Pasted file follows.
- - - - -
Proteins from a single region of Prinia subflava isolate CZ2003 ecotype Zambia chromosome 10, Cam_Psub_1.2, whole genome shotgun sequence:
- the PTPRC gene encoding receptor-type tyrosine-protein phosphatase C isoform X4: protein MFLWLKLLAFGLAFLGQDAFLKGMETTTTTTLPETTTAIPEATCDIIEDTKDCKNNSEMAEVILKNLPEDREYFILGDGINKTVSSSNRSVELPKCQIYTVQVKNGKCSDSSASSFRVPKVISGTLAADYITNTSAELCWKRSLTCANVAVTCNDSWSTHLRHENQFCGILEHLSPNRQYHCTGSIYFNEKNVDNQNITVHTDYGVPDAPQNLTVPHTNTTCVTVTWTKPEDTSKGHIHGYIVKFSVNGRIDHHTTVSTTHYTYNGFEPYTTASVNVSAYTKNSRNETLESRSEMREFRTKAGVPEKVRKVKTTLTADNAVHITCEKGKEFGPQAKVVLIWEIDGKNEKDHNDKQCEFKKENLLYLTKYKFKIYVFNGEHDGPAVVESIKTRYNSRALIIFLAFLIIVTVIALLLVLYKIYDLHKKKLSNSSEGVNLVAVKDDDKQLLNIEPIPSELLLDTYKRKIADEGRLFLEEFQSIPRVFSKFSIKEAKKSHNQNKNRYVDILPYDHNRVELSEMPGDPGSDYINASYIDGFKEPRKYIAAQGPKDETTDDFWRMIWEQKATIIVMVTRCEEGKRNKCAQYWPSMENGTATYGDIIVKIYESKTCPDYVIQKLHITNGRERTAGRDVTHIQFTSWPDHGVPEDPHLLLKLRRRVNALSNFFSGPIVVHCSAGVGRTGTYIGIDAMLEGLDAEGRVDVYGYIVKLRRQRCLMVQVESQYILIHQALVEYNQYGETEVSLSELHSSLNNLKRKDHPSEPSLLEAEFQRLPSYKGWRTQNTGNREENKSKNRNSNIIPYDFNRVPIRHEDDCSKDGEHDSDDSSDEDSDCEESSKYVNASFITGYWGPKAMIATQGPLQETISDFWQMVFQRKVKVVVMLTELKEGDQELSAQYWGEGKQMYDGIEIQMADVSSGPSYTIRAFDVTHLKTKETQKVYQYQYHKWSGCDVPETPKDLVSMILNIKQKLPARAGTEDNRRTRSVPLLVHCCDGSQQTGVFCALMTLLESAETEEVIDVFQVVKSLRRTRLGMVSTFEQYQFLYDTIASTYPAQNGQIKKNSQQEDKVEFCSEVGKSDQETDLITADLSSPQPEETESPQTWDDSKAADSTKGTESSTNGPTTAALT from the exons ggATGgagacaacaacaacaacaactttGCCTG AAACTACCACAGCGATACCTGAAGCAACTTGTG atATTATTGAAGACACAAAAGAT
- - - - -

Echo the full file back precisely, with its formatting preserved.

Proteins from a single region of Prinia subflava isolate CZ2003 ecotype Zambia chromosome 10, Cam_Psub_1.2, whole genome shotgun sequence:
- the PTPRC gene encoding receptor-type tyrosine-protein phosphatase C isoform X4: protein MFLWLKLLAFGLAFLGQDAFLKGMETTTTTTLPETTTAIPEATCDIIEDTKDCKNNSEMAEVILKNLPEDREYFILGDGINKTVSSSNRSVELPKCQIYTVQVKNGKCSDSSASSFRVPKVISGTLAADYITNTSAELCWKRSLTCANVAVTCNDSWSTHLRHENQFCGILEHLSPNRQYHCTGSIYFNEKNVDNQNITVHTDYGVPDAPQNLTVPHTNTTCVTVTWTKPEDTSKGHIHGYIVKFSVNGRIDHHTTVSTTHYTYNGFEPYTTASVNVSAYTKNSRNETLESRSEMREFRTKAGVPEKVRKVKTTLTADNAVHITCEKGKEFGPQAKVVLIWEIDGKNEKDHNDKQCEFKKENLLYLTKYKFKIYVFNGEHDGPAVVESIKTRYNSRALIIFLAFLIIVTVIALLLVLYKIYDLHKKKLSNSSEGVNLVAVKDDDKQLLNIEPIPSELLLDTYKRKIADEGRLFLEEFQSIPRVFSKFSIKEAKKSHNQNKNRYVDILPYDHNRVELSEMPGDPGSDYINASYIDGFKEPRKYIAAQGPKDETTDDFWRMIWEQKATIIVMVTRCEEGKRNKCAQYWPSMENGTATYGDIIVKIYESKTCPDYVIQKLHITNGRERTAGRDVTHIQFTSWPDHGVPEDPHLLLKLRRRVNALSNFFSGPIVVHCSAGVGRTGTYIGIDAMLEGLDAEGRVDVYGYIVKLRRQRCLMVQVESQYILIHQALVEYNQYGETEVSLSELHSSLNNLKRKDHPSEPSLLEAEFQRLPSYKGWRTQNTGNREENKSKNRNSNIIPYDFNRVPIRHEDDCSKDGEHDSDDSSDEDSDCEESSKYVNASFITGYWGPKAMIATQGPLQETISDFWQMVFQRKVKVVVMLTELKEGDQELSAQYWGEGKQMYDGIEIQMADVSSGPSYTIRAFDVTHLKTKETQKVYQYQYHKWSGCDVPETPKDLVSMILNIKQKLPARAGTEDNRRTRSVPLLVHCCDGSQQTGVFCALMTLLESAETEEVIDVFQVVKSLRRTRLGMVSTFEQYQFLYDTIASTYPAQNGQIKKNSQQEDKVEFCSEVGKSDQETDLITADLSSPQPEETESPQTWDDSKAADSTKGTESSTNGPTTAALT from the exons ggATGgagacaacaacaacaacaactttGCCTG AAACTACCACAGCGATACCTGAAGCAACTTGTG atATTATTGAAGACACAAAAGAT